I’ve been watching a lot of House re-runs lately, and they’re a striking encapsulation of part of what’s wrong with the way Americans think about medicine. Dr House is unfailingly portrayed as a bad person but a fantastic doctor and the medical ideal is seen to be that of the brilliant explorer-hero who does what it takes to solve the most difficult cases. An alternative model would see the doctor as a kind of custodian of public health. A general practitioner who develops an effective method of nudging people toward quitting smoking or exercising more during his brief post-checkup chats would save many more lives at dramatically lower cost than would all of Dr House’s heroics.
And of course most doctors in the real world aren’t like genius television characters — unleash them from concerns about cost-efficacy and imbue them with a heroic self-conception and they don’t even give you costly-but-effective medicine. Almost half the time they don’t even do the right treatment.
If I weren’t on vacation, I wouldn’t have read Oprah magazine. No really. But then I would have missed a piece of misinformation gratuitously foisted on her readers.
For her legion upon legion upon legion of fans, the big news is the O has recently been losing her battle with weight [-- one legion does not do her empire justice. Turns out a Roman legion isn't that big, just a few thousand fighters. Who knew? In any case, Oprah is now bigger than ancient Rome. No, I don't mean physically -- give her a break, it's only 40 pounds, and she's under a lot of stress and has a thryoid problem to boot. But I digress]. Even legions have their limits in certain fights.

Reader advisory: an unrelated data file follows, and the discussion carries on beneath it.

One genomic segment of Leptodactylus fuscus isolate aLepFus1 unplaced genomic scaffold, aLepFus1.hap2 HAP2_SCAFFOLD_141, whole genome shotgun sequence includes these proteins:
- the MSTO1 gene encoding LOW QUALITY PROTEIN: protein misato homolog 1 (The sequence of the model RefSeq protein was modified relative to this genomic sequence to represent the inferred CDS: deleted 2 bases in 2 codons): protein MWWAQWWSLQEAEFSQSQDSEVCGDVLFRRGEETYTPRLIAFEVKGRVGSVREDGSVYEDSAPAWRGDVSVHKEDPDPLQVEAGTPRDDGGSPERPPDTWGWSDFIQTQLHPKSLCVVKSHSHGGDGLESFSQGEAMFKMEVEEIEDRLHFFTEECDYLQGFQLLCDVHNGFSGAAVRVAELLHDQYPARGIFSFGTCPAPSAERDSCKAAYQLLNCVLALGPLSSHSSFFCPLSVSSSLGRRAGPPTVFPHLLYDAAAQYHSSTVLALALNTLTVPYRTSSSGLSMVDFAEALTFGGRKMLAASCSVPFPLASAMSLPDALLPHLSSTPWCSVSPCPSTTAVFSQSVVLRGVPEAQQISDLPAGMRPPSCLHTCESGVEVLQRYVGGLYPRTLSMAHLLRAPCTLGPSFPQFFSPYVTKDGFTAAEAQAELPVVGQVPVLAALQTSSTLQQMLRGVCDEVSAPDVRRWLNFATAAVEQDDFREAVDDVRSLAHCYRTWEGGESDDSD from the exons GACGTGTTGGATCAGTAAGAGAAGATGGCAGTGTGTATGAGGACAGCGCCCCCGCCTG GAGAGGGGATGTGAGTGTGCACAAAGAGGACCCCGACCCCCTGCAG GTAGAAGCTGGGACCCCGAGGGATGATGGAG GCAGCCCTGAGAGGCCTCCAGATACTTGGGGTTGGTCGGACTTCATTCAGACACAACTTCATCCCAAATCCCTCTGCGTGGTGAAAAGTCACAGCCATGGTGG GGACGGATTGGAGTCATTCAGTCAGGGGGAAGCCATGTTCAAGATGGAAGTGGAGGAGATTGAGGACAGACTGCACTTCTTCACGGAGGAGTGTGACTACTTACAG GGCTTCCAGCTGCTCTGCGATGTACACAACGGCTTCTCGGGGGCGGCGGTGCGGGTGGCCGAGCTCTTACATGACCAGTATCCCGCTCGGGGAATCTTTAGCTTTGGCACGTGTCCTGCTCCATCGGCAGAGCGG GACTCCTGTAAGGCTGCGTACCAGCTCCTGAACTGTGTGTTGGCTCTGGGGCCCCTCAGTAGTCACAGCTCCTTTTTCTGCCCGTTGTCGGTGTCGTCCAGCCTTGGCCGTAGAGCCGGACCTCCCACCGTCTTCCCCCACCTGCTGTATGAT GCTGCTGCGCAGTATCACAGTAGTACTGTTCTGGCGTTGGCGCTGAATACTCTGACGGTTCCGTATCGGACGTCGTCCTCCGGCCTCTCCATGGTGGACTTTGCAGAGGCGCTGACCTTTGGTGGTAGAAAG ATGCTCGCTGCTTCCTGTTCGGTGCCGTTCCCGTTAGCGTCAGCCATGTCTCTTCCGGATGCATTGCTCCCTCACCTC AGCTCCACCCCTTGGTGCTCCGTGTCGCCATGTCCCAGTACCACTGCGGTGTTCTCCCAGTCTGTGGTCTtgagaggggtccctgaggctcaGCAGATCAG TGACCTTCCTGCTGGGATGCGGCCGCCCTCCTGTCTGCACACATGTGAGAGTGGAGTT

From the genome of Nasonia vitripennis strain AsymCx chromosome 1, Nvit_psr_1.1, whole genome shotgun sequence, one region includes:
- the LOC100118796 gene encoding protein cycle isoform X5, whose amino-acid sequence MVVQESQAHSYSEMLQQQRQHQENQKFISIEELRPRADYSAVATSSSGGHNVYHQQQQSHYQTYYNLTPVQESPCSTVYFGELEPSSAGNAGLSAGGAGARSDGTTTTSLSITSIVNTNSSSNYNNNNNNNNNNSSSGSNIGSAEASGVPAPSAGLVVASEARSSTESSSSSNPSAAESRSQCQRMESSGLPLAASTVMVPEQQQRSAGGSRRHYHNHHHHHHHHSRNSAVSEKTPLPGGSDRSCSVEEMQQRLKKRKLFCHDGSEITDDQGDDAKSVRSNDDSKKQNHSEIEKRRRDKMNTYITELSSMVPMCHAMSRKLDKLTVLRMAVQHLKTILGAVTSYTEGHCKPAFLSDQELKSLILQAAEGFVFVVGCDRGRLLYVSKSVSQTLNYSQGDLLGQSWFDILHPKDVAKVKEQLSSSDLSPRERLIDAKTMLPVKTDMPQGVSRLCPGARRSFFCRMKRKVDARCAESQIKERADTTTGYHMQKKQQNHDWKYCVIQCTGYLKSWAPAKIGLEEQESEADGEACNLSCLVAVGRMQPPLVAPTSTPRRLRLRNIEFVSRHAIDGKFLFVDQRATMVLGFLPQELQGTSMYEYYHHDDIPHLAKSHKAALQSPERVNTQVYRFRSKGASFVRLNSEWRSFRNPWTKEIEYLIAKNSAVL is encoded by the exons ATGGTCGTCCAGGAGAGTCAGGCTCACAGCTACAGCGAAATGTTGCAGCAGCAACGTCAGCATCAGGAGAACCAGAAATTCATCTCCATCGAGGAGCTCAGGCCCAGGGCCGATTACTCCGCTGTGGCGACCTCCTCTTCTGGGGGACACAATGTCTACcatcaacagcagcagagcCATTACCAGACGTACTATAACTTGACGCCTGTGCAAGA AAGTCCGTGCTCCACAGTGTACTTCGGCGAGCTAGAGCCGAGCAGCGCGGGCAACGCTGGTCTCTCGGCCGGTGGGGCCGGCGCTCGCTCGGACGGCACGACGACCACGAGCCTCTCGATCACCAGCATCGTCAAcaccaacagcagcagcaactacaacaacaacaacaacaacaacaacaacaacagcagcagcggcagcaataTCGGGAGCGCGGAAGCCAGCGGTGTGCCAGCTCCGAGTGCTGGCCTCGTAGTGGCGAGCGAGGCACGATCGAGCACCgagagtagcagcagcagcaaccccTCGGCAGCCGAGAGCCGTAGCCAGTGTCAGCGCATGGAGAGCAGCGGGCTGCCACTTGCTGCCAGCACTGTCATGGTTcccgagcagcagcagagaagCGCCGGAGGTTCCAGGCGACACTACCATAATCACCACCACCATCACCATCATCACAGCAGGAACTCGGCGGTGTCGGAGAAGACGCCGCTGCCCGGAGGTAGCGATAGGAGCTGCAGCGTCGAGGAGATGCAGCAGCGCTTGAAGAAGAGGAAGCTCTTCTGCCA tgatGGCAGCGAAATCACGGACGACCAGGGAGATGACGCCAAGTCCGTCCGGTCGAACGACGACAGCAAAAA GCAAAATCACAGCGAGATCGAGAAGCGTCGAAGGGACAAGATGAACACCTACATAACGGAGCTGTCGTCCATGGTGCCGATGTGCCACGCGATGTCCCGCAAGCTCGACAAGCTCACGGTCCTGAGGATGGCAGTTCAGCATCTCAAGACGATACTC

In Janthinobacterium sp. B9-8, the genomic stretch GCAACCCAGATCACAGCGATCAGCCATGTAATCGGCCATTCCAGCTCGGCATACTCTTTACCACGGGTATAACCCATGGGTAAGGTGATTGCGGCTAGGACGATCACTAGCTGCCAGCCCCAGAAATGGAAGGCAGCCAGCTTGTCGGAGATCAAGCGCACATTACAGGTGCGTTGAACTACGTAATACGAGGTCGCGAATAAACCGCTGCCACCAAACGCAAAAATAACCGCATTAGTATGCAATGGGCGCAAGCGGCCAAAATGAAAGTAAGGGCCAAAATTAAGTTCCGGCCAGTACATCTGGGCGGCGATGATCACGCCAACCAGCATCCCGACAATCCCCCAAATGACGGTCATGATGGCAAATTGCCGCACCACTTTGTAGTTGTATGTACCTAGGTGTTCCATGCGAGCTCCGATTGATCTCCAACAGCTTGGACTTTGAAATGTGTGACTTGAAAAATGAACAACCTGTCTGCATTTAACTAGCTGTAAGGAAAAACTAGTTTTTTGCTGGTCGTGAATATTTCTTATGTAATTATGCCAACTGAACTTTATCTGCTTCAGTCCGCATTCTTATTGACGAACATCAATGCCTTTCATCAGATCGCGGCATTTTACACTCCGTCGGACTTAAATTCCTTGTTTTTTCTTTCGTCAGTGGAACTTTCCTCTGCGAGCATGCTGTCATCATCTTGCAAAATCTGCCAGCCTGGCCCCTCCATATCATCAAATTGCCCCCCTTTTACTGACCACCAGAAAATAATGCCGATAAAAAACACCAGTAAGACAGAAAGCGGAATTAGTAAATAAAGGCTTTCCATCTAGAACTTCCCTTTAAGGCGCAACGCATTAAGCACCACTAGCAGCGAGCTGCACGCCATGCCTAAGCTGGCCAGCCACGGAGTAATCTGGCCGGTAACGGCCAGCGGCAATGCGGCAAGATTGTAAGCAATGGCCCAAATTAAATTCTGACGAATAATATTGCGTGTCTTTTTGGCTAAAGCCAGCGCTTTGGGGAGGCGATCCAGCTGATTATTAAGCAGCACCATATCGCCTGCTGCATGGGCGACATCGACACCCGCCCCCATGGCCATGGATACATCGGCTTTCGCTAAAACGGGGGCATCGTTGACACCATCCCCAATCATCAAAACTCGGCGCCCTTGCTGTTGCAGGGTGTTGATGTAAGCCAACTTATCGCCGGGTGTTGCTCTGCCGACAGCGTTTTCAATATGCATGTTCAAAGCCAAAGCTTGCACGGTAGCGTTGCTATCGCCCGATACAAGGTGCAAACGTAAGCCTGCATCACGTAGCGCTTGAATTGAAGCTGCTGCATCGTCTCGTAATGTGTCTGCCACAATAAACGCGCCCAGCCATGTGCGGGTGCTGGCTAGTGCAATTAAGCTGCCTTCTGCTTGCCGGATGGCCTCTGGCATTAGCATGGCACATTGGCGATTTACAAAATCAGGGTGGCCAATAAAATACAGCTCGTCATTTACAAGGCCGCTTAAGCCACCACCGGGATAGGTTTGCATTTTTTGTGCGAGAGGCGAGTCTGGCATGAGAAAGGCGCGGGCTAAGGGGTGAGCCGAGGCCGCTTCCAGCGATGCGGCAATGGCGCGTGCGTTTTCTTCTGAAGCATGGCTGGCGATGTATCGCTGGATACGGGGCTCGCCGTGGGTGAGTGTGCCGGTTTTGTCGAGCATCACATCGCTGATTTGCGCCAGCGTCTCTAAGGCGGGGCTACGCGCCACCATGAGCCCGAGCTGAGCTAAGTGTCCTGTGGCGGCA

But for clean energy advocates, it is a single sentence buried deep in the magazine that should be a source of distress:
This morning on CBS, Sunday Morning’s Rita Braver interviewed Secretary of State Condoleezza Rice. In a portion of the interview that does not appear to have aired, Braver noted the results of the recent Pew Global Attitudes survey which found that “the U.S. image abroad is suffering almost everywhere.” Braver prompted Rice saying, “It has to be more than just a perception problem.” Rice dismissed the poll’s results, claiming that the Bush administration has “left a lot of good foundations”:
Q: Looking at the big picture of what’s the whole foreign policy of this Administration – you come out of the academic tradition so I think it’s fair to ask, what kind of grade do you give yourself and this Administration on foreign policy?
RICE: Oh, I don’t know. It depends on the subject. I’m sure that there are some that deserve an A-plus and some that deserve a lot less. … We’ve left a lot of good foundations.
Q: You know, you say that, but the Pew Global Attitudes Project released a new report very recently. On the very first page it says, “The U.S. image abroad is suffering almost everywhere.” … It has to be more than just a perception problem.
RICE: No. Rita, first of all, it depends on where you’re talking about. In two of the most populous countries, China and India, the United States is not just well regarded for its policies, but well regarded.
When pressed further, Rice responded by saying, “It’s not a popularity contest.”
While the U.S. is indeed well-regarded in India, Rice’s claim that the U.S. is “well regarded” in China is puzzling. The Pew Survey that Braver noted found that in China, the U.S. is viewed favorably by just 41 percent of the country. Similarly, just 30 percent of China has confidence in the Bush administration. A BBC poll from April of this year found similar results for many other nations around the world.